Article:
Pro-coagulant imbalance in patients with community acquired pneumonia assessed on admission and one month after hospital discharge

Link to article at PubMed

Clin Chem Lab Med. 2021 Jul 1. doi: 10.1515/cclm-2021-0538. Online ahead of print.


OBJECTIVES: Patients hospitalized because of community-acquired-pneumonia (CAP) are at risk of cardiovascular diseases. Although plasma procoagulant imbalance play a role, mechanisms are not completely understood. We aimed to investigate whether there is a measurable state of procoagulant imbalance following inflammation determined by CAP.

METHODS: We analyzed blood from 51 CAP patients at admission and 51 healthy-subjects (HS) for (i) pro and anticoagulants, (ii) thrombin generation (TG) with or without thrombomodulin (TM), which is the physiologic activator of the protein C anticoagulant pathway and(iii) by assessing the ratio between von Willebrand-factor (VWF) and its protease ADAMTS13. Thirty patients were re-analyzed one month after discharge when CAP was resolved.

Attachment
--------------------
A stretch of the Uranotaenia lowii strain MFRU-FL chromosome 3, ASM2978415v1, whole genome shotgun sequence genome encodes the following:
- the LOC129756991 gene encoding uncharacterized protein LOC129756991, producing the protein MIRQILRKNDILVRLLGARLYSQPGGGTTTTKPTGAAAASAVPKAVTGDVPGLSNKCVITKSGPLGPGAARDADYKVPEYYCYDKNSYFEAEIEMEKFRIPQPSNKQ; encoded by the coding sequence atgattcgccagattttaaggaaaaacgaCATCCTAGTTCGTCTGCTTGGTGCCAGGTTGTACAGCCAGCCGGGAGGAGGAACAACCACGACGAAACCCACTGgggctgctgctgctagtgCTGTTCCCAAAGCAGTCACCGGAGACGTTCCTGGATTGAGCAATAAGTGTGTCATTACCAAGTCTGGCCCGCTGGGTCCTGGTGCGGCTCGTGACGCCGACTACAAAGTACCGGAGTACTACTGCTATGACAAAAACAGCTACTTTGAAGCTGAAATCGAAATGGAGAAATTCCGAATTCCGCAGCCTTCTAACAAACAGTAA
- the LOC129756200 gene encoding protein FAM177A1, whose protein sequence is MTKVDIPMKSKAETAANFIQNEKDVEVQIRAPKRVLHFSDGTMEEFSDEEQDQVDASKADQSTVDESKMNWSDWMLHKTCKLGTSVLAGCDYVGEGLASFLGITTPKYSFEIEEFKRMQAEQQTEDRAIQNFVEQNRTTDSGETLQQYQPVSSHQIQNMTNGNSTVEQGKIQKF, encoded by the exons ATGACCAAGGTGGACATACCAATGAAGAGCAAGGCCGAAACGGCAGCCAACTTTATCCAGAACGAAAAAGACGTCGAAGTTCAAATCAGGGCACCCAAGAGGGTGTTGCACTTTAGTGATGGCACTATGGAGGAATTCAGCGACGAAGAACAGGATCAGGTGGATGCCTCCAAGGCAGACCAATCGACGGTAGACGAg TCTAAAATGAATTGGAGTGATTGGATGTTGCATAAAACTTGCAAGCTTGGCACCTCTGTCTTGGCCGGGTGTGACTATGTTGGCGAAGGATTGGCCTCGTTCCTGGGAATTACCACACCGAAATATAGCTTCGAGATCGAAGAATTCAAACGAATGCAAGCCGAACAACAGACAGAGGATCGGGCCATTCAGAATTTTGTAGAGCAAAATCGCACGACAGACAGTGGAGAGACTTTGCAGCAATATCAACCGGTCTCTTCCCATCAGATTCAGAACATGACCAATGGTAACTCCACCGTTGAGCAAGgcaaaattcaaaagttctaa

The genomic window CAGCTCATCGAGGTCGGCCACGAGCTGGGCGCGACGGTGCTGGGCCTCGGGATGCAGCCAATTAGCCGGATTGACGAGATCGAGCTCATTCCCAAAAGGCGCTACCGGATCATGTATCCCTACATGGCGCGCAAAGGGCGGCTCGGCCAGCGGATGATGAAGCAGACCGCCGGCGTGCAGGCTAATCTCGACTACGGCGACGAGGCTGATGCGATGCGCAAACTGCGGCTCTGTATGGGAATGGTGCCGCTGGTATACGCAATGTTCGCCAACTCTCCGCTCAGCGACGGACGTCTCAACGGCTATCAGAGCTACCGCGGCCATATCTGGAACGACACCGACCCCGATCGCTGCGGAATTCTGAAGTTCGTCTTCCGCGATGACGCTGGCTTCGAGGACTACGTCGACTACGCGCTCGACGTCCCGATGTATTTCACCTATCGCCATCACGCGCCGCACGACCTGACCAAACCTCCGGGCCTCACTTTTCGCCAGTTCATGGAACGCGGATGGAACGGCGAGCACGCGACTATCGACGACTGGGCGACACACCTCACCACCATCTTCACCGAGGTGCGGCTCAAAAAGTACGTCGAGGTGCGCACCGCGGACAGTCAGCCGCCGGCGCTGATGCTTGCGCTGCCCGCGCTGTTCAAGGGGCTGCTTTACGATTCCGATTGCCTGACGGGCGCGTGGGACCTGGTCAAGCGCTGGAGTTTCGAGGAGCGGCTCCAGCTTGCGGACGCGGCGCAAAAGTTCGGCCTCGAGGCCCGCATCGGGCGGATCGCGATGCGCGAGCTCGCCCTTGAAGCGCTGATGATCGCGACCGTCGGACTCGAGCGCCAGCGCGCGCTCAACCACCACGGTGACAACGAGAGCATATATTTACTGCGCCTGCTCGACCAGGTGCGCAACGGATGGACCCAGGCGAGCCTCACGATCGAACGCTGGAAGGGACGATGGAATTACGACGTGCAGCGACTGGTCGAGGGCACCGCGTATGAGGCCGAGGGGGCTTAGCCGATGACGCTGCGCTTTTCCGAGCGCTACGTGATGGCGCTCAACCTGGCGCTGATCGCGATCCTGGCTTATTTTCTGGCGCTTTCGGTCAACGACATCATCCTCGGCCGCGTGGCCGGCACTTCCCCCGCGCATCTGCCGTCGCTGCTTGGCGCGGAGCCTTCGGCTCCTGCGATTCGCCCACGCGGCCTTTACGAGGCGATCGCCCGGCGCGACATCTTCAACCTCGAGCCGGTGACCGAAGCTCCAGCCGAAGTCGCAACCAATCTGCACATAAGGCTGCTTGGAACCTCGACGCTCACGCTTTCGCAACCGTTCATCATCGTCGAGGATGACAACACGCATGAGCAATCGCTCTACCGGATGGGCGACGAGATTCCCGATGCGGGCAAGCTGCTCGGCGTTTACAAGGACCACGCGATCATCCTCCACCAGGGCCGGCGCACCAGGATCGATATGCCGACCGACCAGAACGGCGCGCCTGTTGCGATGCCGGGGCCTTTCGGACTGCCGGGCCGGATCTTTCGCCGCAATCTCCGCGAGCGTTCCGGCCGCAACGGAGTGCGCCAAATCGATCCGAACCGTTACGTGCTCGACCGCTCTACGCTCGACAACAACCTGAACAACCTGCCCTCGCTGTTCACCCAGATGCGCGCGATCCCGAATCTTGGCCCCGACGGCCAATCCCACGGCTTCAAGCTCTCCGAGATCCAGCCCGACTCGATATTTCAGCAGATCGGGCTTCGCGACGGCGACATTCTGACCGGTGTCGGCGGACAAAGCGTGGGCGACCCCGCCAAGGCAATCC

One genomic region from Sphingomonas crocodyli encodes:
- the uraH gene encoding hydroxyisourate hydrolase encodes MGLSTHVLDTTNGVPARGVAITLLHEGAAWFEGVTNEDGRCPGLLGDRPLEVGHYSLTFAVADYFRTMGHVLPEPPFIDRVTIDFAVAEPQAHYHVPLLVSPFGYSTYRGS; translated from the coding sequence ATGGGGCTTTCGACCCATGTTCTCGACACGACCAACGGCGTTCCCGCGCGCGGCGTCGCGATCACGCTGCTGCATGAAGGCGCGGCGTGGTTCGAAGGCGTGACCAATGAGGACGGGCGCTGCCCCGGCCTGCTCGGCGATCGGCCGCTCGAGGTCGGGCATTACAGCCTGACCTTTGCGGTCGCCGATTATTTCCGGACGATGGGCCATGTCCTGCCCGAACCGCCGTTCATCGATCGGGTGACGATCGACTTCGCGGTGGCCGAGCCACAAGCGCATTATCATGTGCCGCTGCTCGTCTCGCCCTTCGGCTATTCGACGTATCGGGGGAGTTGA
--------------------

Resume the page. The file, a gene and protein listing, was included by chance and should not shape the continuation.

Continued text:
RESULTS: Median levels of TG parameters, including the endogenous thrombin potential (ETP), the ETP-TM-ratio (with/without TM), peak-thrombin and velocity index were higher in patients at baseline than HS. In particular, the median (IQR) ETP-TM-ratio in patients vs. HS was 0.88 (0.83-0.91) vs. 0.63(0.48-0.71), p<0.001. Factor (F)VIII, a potent procoagulant involved in TG was higher in patients at baseline than HS [195 U/dL (100-388) vs. 127(108-145)], p<0.001]. The ratio of VWF/ADAMTS13 was higher at baseline than HS. Cumulatively, the findings indicate a state of pro-coagulant imbalance, which (although reduced), remained high [i.e., ETP-TM-ratio, 0.80 (0.74-0.84); FVIII, 152 U/dL (122-190)] one month after discharge when the infection was resolved.

CONCLUSIONS: Patients with CAP possess a state of pro-coagulant imbalance, which remains substantially high, even when the infection is resolved. The findings suggest CAP patients as candidates for antithrombotic prophylaxis even after the resolution of infection. Clinical trials are warranted to assess the benefit/risk ratio of prophylaxis extension.

PMID:34192831 | DOI:10.1515/cclm-2021-0538

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